After Hossa’s game-tying goal, Patrick Sharp twice gave the Blackhawks the lead. His goal, 7:11 into the second period, was matched when Ryan Smyth scored the first of his two goals, with 1:43 remaining in the second period, to tie the game 2-2.
Sharp’s second goal, 4:27 into the third period, was matched by Smyth’s second goal, on the power play with 7:18 remaining, but that only set up Toews’ game-winner. Sharp finished with four goals and four assists in four games against the Kings this season.
The Kings remain in seventh place in the Western Conference, largely because most conference teams were idle Monday night, but by the time they play again -- Thursday against Nashville at STAPLES Center -- the Kings could easily be out of the top eight.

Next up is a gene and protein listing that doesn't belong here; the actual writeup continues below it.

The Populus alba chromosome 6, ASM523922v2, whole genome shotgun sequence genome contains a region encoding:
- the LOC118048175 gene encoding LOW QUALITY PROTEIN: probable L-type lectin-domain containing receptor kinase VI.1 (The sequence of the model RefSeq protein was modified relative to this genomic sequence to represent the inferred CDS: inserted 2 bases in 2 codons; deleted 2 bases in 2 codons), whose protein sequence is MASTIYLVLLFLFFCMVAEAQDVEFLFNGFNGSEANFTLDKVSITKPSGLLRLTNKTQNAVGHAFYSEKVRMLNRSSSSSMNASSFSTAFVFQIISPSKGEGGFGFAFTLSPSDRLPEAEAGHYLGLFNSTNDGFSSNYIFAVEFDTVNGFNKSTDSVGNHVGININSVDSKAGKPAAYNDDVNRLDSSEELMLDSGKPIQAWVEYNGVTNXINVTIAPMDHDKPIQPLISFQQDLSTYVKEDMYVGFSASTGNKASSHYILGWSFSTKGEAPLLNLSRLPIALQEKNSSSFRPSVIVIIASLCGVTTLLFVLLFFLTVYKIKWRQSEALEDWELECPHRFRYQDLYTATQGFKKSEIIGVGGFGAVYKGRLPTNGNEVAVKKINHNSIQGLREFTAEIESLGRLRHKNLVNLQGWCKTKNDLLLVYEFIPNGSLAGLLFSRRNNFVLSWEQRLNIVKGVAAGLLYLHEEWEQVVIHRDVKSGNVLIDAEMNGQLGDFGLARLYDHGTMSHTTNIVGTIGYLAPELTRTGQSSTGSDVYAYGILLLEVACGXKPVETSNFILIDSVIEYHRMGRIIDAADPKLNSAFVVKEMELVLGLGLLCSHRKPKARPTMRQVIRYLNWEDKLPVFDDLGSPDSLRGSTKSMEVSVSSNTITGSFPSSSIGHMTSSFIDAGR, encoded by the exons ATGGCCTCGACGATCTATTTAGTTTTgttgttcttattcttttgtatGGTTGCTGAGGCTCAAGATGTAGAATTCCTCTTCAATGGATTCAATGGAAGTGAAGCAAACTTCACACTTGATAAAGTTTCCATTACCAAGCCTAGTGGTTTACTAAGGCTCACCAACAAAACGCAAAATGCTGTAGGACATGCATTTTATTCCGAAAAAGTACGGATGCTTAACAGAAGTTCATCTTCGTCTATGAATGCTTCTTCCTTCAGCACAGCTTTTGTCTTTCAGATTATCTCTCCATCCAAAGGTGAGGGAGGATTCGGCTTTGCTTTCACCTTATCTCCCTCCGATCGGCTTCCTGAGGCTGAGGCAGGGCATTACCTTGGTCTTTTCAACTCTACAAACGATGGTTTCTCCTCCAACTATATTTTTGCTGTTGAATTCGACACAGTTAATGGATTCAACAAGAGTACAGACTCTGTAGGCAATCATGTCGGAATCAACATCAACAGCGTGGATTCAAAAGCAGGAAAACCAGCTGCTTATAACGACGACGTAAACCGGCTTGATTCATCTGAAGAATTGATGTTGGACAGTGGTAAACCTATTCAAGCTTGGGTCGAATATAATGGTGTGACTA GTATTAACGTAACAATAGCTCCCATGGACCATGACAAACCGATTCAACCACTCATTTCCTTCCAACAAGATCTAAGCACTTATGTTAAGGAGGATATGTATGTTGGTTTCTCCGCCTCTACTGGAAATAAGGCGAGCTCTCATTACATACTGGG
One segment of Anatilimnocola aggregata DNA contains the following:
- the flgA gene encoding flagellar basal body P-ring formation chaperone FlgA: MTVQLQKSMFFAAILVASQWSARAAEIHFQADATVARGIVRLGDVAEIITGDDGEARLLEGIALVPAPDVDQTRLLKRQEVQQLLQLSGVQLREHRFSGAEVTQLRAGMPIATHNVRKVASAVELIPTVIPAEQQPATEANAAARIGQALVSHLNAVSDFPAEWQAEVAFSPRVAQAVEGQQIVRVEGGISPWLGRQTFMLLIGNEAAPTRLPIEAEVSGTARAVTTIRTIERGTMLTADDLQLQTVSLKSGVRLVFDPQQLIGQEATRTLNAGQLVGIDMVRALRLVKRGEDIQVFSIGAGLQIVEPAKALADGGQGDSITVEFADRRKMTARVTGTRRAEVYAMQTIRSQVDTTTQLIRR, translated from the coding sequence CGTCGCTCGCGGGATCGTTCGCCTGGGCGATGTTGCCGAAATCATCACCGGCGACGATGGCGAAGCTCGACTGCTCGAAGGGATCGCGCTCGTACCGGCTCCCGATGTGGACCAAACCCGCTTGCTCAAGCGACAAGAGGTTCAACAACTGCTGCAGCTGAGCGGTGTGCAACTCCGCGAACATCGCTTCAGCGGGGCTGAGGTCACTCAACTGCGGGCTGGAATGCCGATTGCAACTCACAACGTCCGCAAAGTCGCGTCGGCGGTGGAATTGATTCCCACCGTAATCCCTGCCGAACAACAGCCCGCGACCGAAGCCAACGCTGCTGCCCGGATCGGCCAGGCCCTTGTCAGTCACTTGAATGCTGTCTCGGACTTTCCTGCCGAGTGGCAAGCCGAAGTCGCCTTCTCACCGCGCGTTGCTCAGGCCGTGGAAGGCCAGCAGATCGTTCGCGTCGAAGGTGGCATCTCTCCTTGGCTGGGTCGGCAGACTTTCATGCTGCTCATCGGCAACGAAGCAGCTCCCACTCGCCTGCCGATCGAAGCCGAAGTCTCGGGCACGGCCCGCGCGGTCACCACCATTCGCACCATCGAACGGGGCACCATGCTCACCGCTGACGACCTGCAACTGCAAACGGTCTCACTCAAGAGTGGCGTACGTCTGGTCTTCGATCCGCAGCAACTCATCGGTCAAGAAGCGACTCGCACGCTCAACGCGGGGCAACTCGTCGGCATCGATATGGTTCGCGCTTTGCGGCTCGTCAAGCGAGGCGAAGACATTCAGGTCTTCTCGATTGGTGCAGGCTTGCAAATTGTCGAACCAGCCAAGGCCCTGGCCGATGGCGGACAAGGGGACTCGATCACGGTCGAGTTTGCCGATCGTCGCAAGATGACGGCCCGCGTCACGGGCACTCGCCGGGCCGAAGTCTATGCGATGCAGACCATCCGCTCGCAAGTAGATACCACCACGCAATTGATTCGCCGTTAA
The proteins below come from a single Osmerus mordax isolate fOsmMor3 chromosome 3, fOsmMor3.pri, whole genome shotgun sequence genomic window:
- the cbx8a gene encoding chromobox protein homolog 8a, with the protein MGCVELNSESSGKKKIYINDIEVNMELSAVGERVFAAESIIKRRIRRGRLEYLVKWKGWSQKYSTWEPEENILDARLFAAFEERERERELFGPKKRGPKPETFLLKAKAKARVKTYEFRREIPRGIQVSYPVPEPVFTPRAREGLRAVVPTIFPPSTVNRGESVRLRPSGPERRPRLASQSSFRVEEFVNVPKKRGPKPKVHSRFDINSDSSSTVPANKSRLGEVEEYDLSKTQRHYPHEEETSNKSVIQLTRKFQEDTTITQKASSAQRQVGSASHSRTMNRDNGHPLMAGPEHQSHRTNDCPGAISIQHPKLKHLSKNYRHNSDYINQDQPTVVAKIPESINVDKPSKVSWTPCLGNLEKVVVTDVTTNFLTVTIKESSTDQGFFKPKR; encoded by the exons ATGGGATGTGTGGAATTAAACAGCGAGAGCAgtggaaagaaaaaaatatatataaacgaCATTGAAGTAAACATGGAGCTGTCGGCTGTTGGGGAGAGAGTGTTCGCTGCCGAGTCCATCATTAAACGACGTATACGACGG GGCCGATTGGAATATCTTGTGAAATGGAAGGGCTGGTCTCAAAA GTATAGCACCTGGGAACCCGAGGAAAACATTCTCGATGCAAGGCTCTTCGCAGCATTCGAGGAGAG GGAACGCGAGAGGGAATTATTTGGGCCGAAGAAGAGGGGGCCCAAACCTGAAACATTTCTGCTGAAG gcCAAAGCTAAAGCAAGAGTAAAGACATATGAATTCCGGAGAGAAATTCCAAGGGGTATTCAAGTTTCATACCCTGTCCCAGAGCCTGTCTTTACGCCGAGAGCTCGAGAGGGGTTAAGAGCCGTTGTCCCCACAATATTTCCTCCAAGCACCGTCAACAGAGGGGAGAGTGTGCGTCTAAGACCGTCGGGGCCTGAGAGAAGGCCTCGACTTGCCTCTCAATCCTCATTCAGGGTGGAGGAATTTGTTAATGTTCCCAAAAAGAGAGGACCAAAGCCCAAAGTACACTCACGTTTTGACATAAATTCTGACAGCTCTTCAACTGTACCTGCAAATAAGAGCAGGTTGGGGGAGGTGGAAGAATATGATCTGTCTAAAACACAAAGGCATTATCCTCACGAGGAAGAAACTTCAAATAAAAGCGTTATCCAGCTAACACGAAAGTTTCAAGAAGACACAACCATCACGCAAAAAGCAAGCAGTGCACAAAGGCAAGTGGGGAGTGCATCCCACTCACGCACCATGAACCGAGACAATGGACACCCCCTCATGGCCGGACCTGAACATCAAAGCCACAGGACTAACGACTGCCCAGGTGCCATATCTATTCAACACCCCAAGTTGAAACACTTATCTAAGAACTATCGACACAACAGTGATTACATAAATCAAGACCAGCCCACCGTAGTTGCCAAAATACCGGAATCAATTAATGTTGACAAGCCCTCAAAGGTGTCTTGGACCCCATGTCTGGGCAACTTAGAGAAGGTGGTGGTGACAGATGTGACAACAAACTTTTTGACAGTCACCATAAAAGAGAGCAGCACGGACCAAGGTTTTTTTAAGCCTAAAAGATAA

Three games into this season-long eight-game homestand, the homestand that could have solidified their playoff standing, the Kings are 0-3. There’s still time, of course, for positive momentum, but so far the Kings have come up empty.
``I think it’s just that we need to do everything for the full 60 (minutes),’’ said Quick, who stopped 24 of 28 shots. ``Tonight we came out and we had a great first period. We got away from it a bit in the second and third there. Aside from that, I think we’re doing a lot of good things, some things to build off, but obviously we need to clean up parts of our game here and there.’’
The Kings were unable to take advantage of a Chicago team that was on its own three-game losing streak and had suffered a tough loss to Anaheim the night before. The Blackhawks stayed with goalie Corey Crawford, and he was tested early and often.